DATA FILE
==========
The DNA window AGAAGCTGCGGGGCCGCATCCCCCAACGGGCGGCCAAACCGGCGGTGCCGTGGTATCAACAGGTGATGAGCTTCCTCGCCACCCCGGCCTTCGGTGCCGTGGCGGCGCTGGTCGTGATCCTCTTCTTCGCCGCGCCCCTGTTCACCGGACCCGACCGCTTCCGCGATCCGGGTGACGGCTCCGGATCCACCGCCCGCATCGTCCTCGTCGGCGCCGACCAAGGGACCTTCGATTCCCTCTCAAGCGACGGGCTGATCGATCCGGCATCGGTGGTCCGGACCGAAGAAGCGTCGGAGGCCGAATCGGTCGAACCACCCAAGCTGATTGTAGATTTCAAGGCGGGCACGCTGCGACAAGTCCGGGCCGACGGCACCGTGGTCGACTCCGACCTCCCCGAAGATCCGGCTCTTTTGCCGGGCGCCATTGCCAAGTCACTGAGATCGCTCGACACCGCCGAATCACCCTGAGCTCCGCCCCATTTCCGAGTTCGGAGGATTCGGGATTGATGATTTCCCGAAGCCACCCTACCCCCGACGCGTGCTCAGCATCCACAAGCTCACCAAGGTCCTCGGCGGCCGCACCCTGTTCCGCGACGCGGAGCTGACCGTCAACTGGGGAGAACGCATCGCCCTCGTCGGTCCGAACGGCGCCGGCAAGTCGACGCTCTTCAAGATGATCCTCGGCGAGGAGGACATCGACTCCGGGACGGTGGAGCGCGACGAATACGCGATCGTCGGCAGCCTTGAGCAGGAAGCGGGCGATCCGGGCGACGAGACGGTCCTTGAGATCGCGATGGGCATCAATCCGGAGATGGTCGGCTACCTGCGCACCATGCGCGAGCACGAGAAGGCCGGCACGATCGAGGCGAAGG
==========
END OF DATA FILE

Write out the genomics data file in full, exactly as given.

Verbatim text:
The DNA window AGAAGCTGCGGGGCCGCATCCCCCAACGGGCGGCCAAACCGGCGGTGCCGTGGTATCAACAGGTGATGAGCTTCCTCGCCACCCCGGCCTTCGGTGCCGTGGCGGCGCTGGTCGTGATCCTCTTCTTCGCCGCGCCCCTGTTCACCGGACCCGACCGCTTCCGCGATCCGGGTGACGGCTCCGGATCCACCGCCCGCATCGTCCTCGTCGGCGCCGACCAAGGGACCTTCGATTCCCTCTCAAGCGACGGGCTGATCGATCCGGCATCGGTGGTCCGGACCGAAGAAGCGTCGGAGGCCGAATCGGTCGAACCACCCAAGCTGATTGTAGATTTCAAGGCGGGCACGCTGCGACAAGTCCGGGCCGACGGCACCGTGGTCGACTCCGACCTCCCCGAAGATCCGGCTCTTTTGCCGGGCGCCATTGCCAAGTCACTGAGATCGCTCGACACCGCCGAATCACCCTGAGCTCCGCCCCATTTCCGAGTTCGGAGGATTCGGGATTGATGATTTCCCGAAGCCACCCTACCCCCGACGCGTGCTCAGCATCCACAAGCTCACCAAGGTCCTCGGCGGCCGCACCCTGTTCCGCGACGCGGAGCTGACCGTCAACTGGGGAGAACGCATCGCCCTCGTCGGTCCGAACGGCGCCGGCAAGTCGACGCTCTTCAAGATGATCCTCGGCGAGGAGGACATCGACTCCGGGACGGTGGAGCGCGACGAATACGCGATCGTCGGCAGCCTTGAGCAGGAAGCGGGCGATCCGGGCGACGAGACGGTCCTTGAGATCGCGATGGGCATCAATCCGGAGATGGTCGGCTACCTGCGCACCATGCGCGAGCACGAGAAGGCCGGCACGATCGAGGCGAAGG